***UPDATE: The California Burrito Co has since closed down in Buenos Aires. It does however still have an outlet in Argentina in the city of Rosario, and several others in the countries of Colombia, Ecuador and Bolivia. We’ll leave this post here for posterity, in case they ever decide to come back to their roots in BA. You can read more about the company on their website .***
Burritos in Buenos Aires?
Yes, that’s right, Buenos Aires – the city that spicy food forgot – actually boasts a burrito restaurant whose efforts do not fall flat. The California Burrito Co , CBC for short, is spicing up the lives of residents and visitors alike. Word of mouth amongst Yanqui expats and resident food bloggers like Saltshaker  (read here – Wrap it Up! In a tortilla please ) have put CBC on the map as the real deal in your search for an authentic burrito in BA.
As a quick aside, for those of you who don’t know Saltshaker, he writes a food-themed blog with excellent, regular reviews of restaurants in Buenos Aires , in addition to recipes (he is also a chef by trade – with his own ‘closed doors’ restaurant called Casa Saltshaker ) and his thoughts on life in BA. He really knows his stuff when it comes to food, so a Saltshaker thumbs-up for a restaurant means you are in for an excellent meal.
So if you are tiring of the usual Argentine menu suspects, head down to the city center and try your luck with Cal-Mex fast food.
Yes, that’s right, Burritos in Buenos Aires
The restaurant is very clean, sleek and modern looking, and based on the pedestrian street of Lavalle in the bajo (low, sloping down to the river) area of Buenos Aires City Center . The set-up is as follows: you head up to the counter and order your combo: select either a California burrito, a fajita burrito (has peppers & onions instead of beans), a veggie burrito, or 2 tacos (each combo includes a beverage). Then you proceed to select your meat (grilled steak, grilled chicken, beef strips or braised pork) if not going veggie; decide on your extras from a list of rice, beans, cheese, salads, sour cream and guacamole; and finally your sauce, including the spicy rojo, and the even spicier fuego, in addition to some tamer offerings.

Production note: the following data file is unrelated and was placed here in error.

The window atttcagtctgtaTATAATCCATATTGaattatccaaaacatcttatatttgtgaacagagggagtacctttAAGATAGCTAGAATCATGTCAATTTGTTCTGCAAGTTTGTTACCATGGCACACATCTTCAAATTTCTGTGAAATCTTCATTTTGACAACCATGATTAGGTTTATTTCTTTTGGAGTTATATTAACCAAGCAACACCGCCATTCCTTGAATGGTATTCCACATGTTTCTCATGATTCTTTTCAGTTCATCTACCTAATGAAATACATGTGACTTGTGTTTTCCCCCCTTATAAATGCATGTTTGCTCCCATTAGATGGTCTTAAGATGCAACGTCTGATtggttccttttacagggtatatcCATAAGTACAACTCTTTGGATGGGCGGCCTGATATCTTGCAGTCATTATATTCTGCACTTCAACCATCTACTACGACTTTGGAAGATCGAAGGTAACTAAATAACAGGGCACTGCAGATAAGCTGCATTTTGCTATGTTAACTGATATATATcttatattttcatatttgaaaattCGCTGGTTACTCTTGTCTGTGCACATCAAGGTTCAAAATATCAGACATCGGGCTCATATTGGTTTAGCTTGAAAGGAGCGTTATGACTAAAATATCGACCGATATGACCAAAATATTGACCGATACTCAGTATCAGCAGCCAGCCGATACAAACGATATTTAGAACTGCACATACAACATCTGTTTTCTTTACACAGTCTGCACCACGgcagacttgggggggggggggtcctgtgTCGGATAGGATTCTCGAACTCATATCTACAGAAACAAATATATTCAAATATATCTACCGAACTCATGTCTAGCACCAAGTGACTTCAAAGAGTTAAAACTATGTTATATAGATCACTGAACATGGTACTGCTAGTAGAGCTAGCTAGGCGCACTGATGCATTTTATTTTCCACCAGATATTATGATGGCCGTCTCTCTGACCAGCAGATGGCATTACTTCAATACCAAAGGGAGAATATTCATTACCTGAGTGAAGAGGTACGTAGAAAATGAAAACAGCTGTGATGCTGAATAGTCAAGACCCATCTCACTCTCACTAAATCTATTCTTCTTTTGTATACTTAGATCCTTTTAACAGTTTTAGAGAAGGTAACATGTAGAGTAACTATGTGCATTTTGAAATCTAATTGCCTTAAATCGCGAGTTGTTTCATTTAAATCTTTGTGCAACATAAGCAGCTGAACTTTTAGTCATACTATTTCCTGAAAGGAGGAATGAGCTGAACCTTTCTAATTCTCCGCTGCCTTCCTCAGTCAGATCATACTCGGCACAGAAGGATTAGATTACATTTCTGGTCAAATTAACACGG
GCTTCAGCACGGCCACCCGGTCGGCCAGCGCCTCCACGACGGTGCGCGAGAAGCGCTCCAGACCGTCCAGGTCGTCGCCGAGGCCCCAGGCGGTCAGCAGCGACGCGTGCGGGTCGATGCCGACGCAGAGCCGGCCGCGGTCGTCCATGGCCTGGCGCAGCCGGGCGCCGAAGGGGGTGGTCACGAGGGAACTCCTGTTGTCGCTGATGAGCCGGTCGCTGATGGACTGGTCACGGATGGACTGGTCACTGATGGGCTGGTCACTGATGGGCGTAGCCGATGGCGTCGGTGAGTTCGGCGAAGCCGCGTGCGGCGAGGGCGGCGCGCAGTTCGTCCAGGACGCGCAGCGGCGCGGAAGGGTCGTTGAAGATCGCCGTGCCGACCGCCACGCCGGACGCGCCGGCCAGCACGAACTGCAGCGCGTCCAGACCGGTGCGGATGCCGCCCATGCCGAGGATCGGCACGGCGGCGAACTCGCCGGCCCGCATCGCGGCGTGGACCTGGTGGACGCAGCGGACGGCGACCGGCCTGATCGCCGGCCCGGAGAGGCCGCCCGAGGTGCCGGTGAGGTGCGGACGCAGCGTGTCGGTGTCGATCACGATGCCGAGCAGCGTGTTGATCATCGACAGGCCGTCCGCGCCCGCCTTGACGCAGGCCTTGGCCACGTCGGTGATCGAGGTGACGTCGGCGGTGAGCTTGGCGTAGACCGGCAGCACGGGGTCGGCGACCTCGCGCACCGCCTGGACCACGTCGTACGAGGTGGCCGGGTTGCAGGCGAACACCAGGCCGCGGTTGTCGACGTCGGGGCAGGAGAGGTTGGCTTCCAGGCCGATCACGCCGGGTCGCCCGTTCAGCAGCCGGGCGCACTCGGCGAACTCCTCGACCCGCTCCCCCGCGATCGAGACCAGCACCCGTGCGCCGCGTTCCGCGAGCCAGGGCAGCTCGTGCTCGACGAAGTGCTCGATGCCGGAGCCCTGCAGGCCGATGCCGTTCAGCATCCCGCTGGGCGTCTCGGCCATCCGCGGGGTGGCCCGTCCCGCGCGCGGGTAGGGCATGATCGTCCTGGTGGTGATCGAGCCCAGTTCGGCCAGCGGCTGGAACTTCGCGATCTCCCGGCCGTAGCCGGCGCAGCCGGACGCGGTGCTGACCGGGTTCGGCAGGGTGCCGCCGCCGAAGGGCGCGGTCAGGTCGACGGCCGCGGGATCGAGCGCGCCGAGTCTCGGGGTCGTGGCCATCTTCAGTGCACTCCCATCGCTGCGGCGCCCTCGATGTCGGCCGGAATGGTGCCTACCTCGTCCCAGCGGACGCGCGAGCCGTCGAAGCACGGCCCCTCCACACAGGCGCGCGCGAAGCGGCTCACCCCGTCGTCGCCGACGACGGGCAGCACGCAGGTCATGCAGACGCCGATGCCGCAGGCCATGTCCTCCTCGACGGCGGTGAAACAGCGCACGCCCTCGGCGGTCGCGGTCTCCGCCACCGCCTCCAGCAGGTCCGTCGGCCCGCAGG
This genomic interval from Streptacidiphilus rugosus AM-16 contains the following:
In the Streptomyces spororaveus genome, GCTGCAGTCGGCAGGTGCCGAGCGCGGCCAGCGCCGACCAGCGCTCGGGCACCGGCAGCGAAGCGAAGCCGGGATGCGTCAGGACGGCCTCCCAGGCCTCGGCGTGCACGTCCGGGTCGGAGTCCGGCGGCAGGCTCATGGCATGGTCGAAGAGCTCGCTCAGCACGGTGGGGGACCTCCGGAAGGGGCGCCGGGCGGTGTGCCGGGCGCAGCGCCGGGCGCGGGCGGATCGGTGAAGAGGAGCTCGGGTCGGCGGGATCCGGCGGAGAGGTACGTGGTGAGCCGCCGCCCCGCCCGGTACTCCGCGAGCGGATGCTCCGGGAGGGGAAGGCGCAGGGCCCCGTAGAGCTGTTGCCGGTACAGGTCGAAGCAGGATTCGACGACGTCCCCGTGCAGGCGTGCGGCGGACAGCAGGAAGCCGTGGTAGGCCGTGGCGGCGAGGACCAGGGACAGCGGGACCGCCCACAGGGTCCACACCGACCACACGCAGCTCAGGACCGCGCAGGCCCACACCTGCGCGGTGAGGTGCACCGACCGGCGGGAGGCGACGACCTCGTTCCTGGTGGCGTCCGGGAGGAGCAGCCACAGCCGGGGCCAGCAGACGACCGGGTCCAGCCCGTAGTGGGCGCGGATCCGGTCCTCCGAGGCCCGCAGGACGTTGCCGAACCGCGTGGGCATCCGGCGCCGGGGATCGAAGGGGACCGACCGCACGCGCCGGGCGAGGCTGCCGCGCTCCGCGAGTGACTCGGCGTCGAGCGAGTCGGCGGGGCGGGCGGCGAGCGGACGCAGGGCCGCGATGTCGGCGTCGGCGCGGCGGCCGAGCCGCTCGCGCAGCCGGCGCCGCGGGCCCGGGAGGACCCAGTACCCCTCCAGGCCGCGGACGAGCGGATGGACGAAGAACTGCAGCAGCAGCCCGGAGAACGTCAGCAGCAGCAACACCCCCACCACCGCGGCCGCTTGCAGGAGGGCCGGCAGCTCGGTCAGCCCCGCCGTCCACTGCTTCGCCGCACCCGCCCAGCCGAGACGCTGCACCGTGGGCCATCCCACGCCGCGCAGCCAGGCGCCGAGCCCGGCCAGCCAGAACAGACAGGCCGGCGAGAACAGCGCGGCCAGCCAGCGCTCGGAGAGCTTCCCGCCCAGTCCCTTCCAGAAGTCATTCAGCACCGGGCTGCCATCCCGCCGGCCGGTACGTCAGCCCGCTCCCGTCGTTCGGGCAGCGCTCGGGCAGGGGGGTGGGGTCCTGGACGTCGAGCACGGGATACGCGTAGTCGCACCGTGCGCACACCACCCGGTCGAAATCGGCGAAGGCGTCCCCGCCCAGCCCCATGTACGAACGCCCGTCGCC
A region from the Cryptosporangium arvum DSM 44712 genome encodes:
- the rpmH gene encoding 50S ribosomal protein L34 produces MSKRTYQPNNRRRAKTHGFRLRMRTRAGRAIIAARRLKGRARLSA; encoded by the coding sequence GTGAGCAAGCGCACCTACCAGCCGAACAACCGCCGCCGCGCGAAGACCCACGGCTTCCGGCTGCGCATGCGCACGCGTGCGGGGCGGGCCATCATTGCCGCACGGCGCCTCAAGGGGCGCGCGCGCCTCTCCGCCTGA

It’s all put together in front of your hungry eyes, wrapped up in foil and chucked into a basket. Pay the man at the register and you’re off to your table to wolf it down with you bare hands, making a lot of lovely juicy mess in the process.
Yes indeed, a true BA Burrito.
Pictured is the California Burrito, with chicken, rice, all the extras that would fit, and the spicy rojo sauce. These burritos are huge, very tasty, and satisfying. The sauce is fairly spicy, and they even offer one more step up on their salsa spectrum – fuego (fire). Cool your tounge with a mineral water, fountain soft-drink or pay a little extra to indulge in a Negra Modelo or Corona beer with a slice of lime. CBC also occasionally holds Happy Hour promotions where the Margaritas are two-for-one. Not bad.
Just like Burritos in the US, only in Buenos Aires
American expats will tell you that California Burrito Co is a little bit like Chipotle  in the US, which apparently is a good thing, and the two, they say, are on a par in the quality stakes.
The staff (see right) in CBC are also very friendly, a mix of the American owners and Argentine staff, and they do an excellent job of packaging up your burrito in front of you, advising you on what extras they have, and I am sure, for visitors to Buenos Aires, that there would always be an English speaker on hand to help out if you are feeling a little lost trying to order.
They are famous too! The Associated Press covered the three American CBC owners in a feature earlier this year, entitled ‘Foreign Entrepreneurs Spice Up Argentina’ , which is worth a quick read, and also profiles some other expats making their way into the Argentine world of business.
Oh, and CBC also do salads for those who want to shed the flour tortilla. But don’t let health concerns get in the way of your Burrito.